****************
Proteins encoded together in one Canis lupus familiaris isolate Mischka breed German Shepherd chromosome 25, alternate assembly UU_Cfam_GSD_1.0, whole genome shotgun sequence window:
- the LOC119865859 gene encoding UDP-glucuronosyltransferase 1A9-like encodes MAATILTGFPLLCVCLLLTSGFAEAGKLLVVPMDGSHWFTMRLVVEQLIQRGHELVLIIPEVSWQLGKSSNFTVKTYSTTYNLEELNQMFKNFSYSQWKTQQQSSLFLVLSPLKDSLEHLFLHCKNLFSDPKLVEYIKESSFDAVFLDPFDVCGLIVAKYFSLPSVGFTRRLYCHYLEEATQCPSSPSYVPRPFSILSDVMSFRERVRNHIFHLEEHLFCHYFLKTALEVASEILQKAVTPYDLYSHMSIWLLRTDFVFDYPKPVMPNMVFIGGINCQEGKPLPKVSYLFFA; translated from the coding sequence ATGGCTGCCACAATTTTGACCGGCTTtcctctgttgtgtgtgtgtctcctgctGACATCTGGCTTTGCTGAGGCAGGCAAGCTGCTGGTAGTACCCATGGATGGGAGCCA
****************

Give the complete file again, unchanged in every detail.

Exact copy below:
Proteins encoded together in one Canis lupus familiaris isolate Mischka breed German Shepherd chromosome 25, alternate assembly UU_Cfam_GSD_1.0, whole genome shotgun sequence window:
- the LOC119865859 gene encoding UDP-glucuronosyltransferase 1A9-like encodes MAATILTGFPLLCVCLLLTSGFAEAGKLLVVPMDGSHWFTMRLVVEQLIQRGHELVLIIPEVSWQLGKSSNFTVKTYSTTYNLEELNQMFKNFSYSQWKTQQQSSLFLVLSPLKDSLEHLFLHCKNLFSDPKLVEYIKESSFDAVFLDPFDVCGLIVAKYFSLPSVGFTRRLYCHYLEEATQCPSSPSYVPRPFSILSDVMSFRERVRNHIFHLEEHLFCHYFLKTALEVASEILQKAVTPYDLYSHMSIWLLRTDFVFDYPKPVMPNMVFIGGINCQEGKPLPKVSYLFFA; translated from the coding sequence ATGGCTGCCACAATTTTGACCGGCTTtcctctgttgtgtgtgtgtctcctgctGACATCTGGCTTTGCTGAGGCAGGCAAGCTGCTGGTAGTACCCATGGATGGGAGCCA